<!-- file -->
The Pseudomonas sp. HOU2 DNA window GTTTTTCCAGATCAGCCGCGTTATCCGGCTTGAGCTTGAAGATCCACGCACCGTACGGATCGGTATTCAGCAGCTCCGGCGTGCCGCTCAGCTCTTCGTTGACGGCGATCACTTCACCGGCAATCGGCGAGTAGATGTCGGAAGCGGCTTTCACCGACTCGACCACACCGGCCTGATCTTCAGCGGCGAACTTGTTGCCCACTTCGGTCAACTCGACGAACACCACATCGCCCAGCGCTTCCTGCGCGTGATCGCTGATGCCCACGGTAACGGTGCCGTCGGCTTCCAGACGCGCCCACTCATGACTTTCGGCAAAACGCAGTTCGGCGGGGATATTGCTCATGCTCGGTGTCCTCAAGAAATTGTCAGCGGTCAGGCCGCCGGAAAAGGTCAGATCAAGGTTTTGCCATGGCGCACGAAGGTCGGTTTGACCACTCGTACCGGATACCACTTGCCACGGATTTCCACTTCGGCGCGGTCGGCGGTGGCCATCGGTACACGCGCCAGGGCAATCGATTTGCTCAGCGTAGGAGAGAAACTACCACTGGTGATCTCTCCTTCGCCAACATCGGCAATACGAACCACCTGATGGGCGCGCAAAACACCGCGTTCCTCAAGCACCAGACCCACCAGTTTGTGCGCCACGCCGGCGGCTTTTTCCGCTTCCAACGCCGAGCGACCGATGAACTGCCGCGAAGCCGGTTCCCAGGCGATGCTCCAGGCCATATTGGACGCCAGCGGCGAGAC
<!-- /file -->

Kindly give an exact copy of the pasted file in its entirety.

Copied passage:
The Pseudomonas sp. HOU2 DNA window GTTTTTCCAGATCAGCCGCGTTATCCGGCTTGAGCTTGAAGATCCACGCACCGTACGGATCGGTATTCAGCAGCTCCGGCGTGCCGCTCAGCTCTTCGTTGACGGCGATCACTTCACCGGCAATCGGCGAGTAGATGTCGGAAGCGGCTTTCACCGACTCGACCACACCGGCCTGATCTTCAGCGGCGAACTTGTTGCCCACTTCGGTCAACTCGACGAACACCACATCGCCCAGCGCTTCCTGCGCGTGATCGCTGATGCCCACGGTAACGGTGCCGTCGGCTTCCAGACGCGCCCACTCATGACTTTCGGCAAAACGCAGTTCGGCGGGGATATTGCTCATGCTCGGTGTCCTCAAGAAATTGTCAGCGGTCAGGCCGCCGGAAAAGGTCAGATCAAGGTTTTGCCATGGCGCACGAAGGTCGGTTTGACCACTCGTACCGGATACCACTTGCCACGGATTTCCACTTCGGCGCGGTCGGCGGTGGCCATCGGTACACGCGCCAGGGCAATCGATTTGCTCAGCGTAGGAGAGAAACTACCACTGGTGATCTCTCCTTCGCCAACATCGGCAATACGAACCACCTGATGGGCGCGCAAAACACCGCGTTCCTCAAGCACCAGACCCACCAGTTTGTGCGCCACGCCGGCGGCTTTTTCCGCTTCCAACGCCGAGCGACCGATGAACTGCCGCGAAGCCGGTTCCCAGGCGATGCTCCAGGCCATATTGGACGCCAGCGGCGAGAC